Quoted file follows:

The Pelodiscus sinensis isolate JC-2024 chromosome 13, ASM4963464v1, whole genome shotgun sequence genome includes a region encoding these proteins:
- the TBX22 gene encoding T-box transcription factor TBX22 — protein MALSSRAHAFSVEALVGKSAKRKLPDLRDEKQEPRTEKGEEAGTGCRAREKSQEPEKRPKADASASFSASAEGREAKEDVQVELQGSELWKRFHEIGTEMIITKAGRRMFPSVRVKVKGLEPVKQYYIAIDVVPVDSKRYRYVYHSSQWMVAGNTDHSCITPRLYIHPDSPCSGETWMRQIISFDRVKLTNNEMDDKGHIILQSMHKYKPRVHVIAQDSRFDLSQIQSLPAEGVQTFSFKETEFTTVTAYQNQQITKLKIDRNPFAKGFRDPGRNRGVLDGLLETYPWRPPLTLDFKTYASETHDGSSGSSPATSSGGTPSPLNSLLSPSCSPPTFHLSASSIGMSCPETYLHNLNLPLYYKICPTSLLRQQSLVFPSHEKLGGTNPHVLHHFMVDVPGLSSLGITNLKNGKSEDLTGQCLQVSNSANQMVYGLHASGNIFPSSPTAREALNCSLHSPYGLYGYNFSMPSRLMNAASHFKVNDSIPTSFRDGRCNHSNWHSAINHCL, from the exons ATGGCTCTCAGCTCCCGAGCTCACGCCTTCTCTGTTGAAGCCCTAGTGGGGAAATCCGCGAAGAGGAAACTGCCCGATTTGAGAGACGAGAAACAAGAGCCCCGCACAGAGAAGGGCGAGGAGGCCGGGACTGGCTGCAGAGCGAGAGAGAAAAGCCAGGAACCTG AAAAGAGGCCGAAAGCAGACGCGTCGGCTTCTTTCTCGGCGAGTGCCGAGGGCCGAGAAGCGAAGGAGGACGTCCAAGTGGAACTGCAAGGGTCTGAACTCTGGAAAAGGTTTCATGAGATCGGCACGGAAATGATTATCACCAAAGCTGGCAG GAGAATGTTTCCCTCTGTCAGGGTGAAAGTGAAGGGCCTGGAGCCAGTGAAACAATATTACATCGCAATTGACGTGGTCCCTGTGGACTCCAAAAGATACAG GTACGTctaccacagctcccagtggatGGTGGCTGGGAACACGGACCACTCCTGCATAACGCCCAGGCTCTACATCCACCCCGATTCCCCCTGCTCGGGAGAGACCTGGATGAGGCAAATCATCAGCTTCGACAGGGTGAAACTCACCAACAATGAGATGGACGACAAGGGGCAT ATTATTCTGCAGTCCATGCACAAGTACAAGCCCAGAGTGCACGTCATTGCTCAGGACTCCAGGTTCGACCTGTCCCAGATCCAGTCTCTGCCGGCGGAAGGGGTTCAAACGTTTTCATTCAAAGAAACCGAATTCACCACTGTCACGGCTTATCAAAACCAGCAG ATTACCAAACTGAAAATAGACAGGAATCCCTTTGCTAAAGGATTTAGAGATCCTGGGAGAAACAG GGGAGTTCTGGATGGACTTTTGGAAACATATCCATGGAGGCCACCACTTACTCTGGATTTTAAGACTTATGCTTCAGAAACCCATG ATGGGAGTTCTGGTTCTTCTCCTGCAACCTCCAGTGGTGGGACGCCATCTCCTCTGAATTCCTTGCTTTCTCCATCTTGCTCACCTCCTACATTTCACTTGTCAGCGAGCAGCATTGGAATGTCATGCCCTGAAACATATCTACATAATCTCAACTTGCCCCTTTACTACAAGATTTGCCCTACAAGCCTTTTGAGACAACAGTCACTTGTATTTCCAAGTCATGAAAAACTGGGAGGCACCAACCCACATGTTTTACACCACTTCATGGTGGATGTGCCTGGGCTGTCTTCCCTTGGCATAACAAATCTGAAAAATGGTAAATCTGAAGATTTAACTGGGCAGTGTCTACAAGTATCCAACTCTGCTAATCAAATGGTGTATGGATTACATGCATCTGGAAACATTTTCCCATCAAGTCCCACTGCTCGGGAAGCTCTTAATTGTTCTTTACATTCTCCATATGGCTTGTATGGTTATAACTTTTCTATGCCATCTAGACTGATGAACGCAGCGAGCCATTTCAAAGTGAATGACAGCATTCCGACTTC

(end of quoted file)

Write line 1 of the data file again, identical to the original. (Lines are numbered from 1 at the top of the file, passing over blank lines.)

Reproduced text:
The Pelodiscus sinensis isolate JC-2024 chromosome 13, ASM4963464v1, whole genome shotgun sequence genome includes a region encoding these proteins: